A well-known left-wing blog alleges that the Minister of Police, the Hon Judith Collins, may have had a hand in the Police action and may have improperly directed the Police to target the Māori Party cars. As a result, Māori Party list and backbench MP, Hone Harawira, issues the following media statement:
"FESS UP OR RESIGN The illegal seizure of the cars by the Police is a scandal" says Hone Harawira. "Even if the cars were cruising down Lambton Quay, the seizure of the cars was unlawful because the cars were not owned by boy racers and did not meet the criteria for seizure and destruction under the Land Transport (Boy Racer Eradication) Amendment Act 2009." Harawira called on the Minister of Police to come clean about her involvement in the seizure. "The unlawful seizure suggests that there are rotten apples in Collins' police department. Or there is inappropriate influence coming from the Minister herself. She must resign. If she doesn't, the Prime Minister must dismiss her forthwith. If she doesn't go, the Māori Party will withdraw its support for the government."
On the same day, the Prime Minister is quizzed at his weekly press conference about the Māori Party threat to withdraw and says the threat is a hollow one:
"They'll stay on board. If they don't, we'll sue them for reneging on their contract with us."
That comment riles the Māori Party and it announces the withdrawal of its support for the government on matters of confidence and supply and the resignation of its ministerial positions.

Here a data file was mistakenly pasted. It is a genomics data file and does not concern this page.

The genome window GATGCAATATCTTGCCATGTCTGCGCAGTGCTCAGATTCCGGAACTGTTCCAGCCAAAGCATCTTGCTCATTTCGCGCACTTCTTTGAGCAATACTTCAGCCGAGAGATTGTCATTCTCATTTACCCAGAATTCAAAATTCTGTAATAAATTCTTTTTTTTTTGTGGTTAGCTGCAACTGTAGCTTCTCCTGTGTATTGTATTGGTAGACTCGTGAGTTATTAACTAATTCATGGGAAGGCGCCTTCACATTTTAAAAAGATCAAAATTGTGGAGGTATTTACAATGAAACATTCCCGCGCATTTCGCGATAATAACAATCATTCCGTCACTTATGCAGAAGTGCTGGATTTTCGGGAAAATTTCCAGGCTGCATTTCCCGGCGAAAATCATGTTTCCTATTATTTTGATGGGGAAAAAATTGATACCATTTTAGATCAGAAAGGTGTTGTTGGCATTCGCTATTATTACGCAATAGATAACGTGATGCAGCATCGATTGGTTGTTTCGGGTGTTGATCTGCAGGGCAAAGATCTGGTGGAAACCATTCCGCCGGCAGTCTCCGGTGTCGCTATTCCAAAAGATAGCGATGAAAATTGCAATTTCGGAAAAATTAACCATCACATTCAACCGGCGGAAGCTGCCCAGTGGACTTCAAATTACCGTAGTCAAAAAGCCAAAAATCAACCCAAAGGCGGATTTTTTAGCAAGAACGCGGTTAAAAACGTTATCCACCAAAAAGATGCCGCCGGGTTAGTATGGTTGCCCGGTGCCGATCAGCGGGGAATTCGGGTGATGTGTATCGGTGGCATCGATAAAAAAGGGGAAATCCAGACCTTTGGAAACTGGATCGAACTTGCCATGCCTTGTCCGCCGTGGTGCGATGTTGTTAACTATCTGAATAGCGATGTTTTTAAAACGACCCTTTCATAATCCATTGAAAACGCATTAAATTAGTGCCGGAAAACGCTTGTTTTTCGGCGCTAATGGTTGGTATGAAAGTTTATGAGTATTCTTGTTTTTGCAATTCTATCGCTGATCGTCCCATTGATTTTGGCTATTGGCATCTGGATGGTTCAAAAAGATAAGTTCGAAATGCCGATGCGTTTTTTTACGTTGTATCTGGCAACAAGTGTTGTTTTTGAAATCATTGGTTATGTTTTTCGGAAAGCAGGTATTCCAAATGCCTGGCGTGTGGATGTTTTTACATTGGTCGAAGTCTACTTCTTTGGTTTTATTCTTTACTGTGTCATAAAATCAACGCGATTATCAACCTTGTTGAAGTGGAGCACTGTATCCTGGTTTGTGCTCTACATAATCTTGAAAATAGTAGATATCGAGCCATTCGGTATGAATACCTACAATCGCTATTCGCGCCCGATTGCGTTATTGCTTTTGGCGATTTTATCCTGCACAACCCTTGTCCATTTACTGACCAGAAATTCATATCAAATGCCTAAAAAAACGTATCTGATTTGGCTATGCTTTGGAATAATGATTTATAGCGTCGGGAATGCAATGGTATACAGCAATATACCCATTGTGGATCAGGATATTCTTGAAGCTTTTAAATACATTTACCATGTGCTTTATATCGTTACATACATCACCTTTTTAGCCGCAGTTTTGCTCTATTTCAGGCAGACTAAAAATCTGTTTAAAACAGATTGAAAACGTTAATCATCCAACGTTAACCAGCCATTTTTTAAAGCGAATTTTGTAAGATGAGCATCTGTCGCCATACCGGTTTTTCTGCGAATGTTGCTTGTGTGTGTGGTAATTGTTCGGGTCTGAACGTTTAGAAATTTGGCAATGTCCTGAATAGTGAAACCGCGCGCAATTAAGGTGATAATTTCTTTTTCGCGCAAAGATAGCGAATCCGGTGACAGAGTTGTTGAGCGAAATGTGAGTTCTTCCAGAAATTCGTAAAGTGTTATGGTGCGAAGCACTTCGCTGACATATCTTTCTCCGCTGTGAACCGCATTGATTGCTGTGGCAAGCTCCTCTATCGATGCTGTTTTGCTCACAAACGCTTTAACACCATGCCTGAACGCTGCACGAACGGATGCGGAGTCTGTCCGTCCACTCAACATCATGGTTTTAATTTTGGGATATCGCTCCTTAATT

Issue 3: 8 February 2010 [5 marks]
The Prime Minister seeks advice on whether, constitutionally, the Hon Judith Collins is obliged to resign or whether he is obliged to dismiss her. Further, he also seeks advice on the legal and/or constitutional implications of the Māori Party reneging on its confidence and supply agreement.
On 9 March 2010, on the back of a grim previous month, the government announces its Budget. Due to the recession, the Budget includes a reduction in funding for the Police. The Minister of Finance, the Hon Bill English, explains this on the radio:
"Each department needs to pull its weight and help us through the tough times. The police department is no different."
However, Rodney Hide is outraged. He says it's another example of the National Party being "all bark and no bite" on crime. In his speech on the first reading of one of the first budget Bills, the Appropriation (2010/11 Estimates) Bill, Rodney Hide announces the immediate withdraw of his party's support for the government on confidence and supply and the resignation of its ministerial positions.
A vote is then had on the first reading of the Appropriation Bill. The National and United Future parties vote for the Bill; the Labour, Green, ACT and Māori parties vote against the Bill; the Progressive party abstains from the vote.
Issue 4: 9 March 2010 [10 marks]